A new study of sleep, religious affiliation, and perceptions of heaven found that atheists and agnostics are significantly more likely to be better sleepers than Catholics and Baptists.
Preliminary results show that 73% of atheists and agnostics reported getting seven or more hours of nightly sleep, which is recommended by the American Academy of Sleep Medicine to promote optimal health. In contrast, 63% of Catholics and only 55% of Baptists reported sleeping at least seven hours per night. Atheists and agnostics also reported experiencing less difficulty falling asleep.
“Mental health is increasingly discussed in church settings — as it should be — but sleep health is not discussed,” said lead author Kyla Fergason, a student at Baylor University in Waco, Texas. “Yet we know that sleep loss undercuts many human abilities that are considered to be core values of the church: being a positive member of a social community, expressing love and compassion rather than anger or judgment, and displaying integrity in moral reasoning and behavior. Could getting better sleep help some people grow in their faith or become better Christians? We don’t know the answer to that question yet, but we do know that mental, physical and cognitive health are intertwined with sleep health in the general population.”
The study involved a population-based sample of 1,501 participants in the Baylor Religion Survey, which includes questions on religious affiliation, behaviors, and perceptions. Participants also rated their difficulty falling asleep and their average total sleep time.
Results also show that those participants who reported sleeping seven or more hours per night were significantly more likely to believe that they would get into heaven. However, these perceptions of heaven were unrelated to difficulty falling asleep at night. According to the authors, this pattern indicates that better sleep leads to a more optimistic outlook, which in this case is manifesting as positive expectations of getting into heaven.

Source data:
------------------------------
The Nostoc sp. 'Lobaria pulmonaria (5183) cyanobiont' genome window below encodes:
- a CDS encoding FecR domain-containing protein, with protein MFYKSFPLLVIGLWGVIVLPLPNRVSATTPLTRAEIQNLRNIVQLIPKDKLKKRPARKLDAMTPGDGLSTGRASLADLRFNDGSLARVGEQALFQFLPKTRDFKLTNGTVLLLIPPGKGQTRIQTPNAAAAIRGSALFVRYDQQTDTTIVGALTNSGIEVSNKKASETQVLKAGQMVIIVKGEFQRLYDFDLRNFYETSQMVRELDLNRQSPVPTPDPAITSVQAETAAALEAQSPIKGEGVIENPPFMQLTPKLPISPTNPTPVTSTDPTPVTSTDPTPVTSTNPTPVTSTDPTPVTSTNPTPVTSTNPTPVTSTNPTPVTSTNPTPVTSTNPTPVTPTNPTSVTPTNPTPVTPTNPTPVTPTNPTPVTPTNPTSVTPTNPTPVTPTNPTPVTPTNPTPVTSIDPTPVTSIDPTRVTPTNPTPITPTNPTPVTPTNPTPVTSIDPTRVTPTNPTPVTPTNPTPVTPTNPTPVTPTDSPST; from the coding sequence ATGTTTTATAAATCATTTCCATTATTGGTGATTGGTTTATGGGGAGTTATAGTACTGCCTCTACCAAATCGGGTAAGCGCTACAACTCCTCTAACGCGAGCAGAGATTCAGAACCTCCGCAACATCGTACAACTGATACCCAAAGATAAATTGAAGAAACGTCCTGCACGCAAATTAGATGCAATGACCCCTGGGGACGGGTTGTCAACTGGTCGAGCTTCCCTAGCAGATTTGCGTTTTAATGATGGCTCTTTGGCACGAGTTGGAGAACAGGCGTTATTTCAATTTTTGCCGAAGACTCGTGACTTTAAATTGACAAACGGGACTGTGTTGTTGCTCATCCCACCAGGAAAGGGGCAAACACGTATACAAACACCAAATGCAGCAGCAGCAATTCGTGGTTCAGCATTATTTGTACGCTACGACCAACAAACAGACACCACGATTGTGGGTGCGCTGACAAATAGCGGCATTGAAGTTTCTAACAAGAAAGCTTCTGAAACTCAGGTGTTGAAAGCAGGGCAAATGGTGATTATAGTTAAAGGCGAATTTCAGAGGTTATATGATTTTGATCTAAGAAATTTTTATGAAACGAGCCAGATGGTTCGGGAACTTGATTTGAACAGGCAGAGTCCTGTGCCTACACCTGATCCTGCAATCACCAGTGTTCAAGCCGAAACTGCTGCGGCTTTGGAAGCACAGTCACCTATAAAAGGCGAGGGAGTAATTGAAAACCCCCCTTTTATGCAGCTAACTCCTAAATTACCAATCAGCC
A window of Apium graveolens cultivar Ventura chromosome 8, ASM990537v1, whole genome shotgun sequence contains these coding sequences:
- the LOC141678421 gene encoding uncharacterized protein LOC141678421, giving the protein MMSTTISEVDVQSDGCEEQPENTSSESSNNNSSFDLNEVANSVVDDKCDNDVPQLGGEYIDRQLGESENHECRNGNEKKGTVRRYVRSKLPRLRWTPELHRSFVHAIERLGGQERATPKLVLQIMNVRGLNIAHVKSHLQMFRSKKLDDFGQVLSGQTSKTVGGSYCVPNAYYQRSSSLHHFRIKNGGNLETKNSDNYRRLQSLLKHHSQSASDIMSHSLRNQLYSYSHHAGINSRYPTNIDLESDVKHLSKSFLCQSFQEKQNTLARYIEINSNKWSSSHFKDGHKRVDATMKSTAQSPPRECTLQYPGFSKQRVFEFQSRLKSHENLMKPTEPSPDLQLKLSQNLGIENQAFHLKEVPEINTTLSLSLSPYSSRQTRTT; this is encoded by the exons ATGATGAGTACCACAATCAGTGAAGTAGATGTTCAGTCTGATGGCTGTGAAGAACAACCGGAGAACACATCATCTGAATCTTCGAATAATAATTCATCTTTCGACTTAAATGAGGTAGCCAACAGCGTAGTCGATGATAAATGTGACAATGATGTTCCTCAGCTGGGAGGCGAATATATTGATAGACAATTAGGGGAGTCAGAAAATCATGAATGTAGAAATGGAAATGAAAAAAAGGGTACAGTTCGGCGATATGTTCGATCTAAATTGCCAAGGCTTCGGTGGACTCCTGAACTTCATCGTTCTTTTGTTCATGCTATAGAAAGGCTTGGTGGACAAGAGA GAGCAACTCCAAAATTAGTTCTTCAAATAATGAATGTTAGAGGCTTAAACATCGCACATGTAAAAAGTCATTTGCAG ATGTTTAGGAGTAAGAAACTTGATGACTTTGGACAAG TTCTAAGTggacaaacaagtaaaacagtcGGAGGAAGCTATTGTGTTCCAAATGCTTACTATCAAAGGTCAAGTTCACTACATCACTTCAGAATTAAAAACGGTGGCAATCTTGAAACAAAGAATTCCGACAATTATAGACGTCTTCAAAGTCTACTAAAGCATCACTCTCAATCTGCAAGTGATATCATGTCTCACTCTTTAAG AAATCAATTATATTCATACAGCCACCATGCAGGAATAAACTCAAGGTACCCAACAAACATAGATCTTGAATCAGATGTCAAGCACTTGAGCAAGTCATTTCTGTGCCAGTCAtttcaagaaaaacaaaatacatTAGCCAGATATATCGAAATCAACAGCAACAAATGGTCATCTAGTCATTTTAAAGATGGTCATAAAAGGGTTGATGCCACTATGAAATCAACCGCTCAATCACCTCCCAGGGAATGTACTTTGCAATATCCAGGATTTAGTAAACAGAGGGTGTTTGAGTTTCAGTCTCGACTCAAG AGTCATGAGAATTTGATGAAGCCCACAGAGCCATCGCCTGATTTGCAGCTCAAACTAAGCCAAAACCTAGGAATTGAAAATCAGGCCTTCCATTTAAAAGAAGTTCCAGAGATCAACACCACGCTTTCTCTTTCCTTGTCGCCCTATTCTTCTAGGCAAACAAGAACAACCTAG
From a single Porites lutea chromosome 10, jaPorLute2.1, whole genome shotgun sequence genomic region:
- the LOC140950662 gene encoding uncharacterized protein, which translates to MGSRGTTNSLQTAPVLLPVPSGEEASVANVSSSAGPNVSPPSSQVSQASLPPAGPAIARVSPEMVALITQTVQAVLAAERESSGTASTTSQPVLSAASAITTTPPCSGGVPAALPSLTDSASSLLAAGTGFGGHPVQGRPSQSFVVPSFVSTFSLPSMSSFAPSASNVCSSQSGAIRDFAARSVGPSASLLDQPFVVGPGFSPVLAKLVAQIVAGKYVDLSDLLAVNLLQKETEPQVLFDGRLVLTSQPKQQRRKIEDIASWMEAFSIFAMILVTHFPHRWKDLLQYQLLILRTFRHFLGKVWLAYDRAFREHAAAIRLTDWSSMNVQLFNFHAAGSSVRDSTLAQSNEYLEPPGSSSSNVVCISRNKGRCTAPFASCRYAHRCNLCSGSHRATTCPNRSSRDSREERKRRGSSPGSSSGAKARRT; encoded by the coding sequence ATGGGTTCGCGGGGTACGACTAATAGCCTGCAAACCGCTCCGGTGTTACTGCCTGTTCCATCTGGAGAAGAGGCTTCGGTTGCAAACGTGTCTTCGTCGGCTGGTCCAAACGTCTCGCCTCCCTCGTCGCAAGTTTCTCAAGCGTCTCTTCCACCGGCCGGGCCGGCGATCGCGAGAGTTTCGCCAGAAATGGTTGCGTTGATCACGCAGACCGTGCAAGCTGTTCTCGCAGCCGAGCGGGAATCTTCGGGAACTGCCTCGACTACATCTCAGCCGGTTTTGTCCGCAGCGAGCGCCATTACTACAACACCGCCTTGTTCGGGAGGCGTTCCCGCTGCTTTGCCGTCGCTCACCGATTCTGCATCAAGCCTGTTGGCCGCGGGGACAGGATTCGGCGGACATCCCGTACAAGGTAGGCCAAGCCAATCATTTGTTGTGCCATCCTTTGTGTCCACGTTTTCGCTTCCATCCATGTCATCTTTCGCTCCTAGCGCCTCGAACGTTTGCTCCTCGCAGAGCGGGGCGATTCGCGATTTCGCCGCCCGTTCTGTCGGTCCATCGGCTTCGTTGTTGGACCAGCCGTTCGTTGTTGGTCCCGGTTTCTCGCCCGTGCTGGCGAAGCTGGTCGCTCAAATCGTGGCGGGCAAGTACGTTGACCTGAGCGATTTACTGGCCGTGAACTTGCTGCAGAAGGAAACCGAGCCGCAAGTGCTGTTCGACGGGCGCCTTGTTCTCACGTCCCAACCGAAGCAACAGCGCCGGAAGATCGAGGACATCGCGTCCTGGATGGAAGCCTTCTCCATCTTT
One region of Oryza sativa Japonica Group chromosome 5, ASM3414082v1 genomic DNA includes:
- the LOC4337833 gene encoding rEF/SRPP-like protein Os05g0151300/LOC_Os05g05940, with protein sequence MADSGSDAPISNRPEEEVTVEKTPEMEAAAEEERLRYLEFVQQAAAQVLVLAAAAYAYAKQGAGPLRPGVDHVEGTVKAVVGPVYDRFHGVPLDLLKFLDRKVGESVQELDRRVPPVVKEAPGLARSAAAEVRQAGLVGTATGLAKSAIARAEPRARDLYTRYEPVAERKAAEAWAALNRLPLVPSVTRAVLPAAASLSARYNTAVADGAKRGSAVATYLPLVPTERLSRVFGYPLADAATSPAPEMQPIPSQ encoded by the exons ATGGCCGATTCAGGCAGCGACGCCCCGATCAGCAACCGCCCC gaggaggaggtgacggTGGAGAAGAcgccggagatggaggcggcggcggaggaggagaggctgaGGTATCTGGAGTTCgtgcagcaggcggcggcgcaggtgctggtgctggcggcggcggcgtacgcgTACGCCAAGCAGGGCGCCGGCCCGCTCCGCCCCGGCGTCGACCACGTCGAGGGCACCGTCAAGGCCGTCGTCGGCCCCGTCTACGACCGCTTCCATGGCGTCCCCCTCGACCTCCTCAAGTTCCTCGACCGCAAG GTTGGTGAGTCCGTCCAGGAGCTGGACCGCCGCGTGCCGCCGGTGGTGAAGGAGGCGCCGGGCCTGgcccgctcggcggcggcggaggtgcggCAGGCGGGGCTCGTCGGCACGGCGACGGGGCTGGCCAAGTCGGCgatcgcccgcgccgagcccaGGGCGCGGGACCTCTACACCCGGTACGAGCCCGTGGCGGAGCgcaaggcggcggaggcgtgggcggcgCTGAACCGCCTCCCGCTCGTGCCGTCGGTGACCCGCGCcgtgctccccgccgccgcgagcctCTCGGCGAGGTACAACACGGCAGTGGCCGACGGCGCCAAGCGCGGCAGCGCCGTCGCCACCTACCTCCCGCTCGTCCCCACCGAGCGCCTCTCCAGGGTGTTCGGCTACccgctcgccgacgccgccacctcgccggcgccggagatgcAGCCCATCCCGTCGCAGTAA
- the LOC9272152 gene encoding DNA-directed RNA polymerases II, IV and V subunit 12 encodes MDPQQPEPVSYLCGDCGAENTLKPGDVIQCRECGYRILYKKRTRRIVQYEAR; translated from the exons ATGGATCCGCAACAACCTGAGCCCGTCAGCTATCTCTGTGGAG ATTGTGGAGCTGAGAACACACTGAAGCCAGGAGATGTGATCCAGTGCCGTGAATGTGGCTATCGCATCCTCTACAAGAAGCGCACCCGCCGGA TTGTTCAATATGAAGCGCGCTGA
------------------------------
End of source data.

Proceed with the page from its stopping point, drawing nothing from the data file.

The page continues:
The research abstract was published in an online supplement of the journal Sleep.
Religion is, of course, a big issue in the LGBTQIA community. In 2019, for instance, a study found that persistence of “conversion therapy” is directly related to societal beliefs about LGBTIQ people and the degree to which their lives are deemed unacceptable within families, faiths, and societies at large.
Not surprisingly, even allies have been calling out faith-based discrimination. In 2019, for instance, Miss Universe 2018 Catriona Grey said that “religion is never an excuse to hate, put down or act indifferent to the suffering of others. I believe God is love, and I will treat everyone – no matter who they are, to best of my ability, with love.”
But even now in the Philippines, parties opposing the passage of the SOGIE Equality Bill frame themselves – and their arguments – as “for equality” and “for human rights for all”, but stress all the same that they do not support granting LGBTQIA people human rights because it supposedly affects their faith.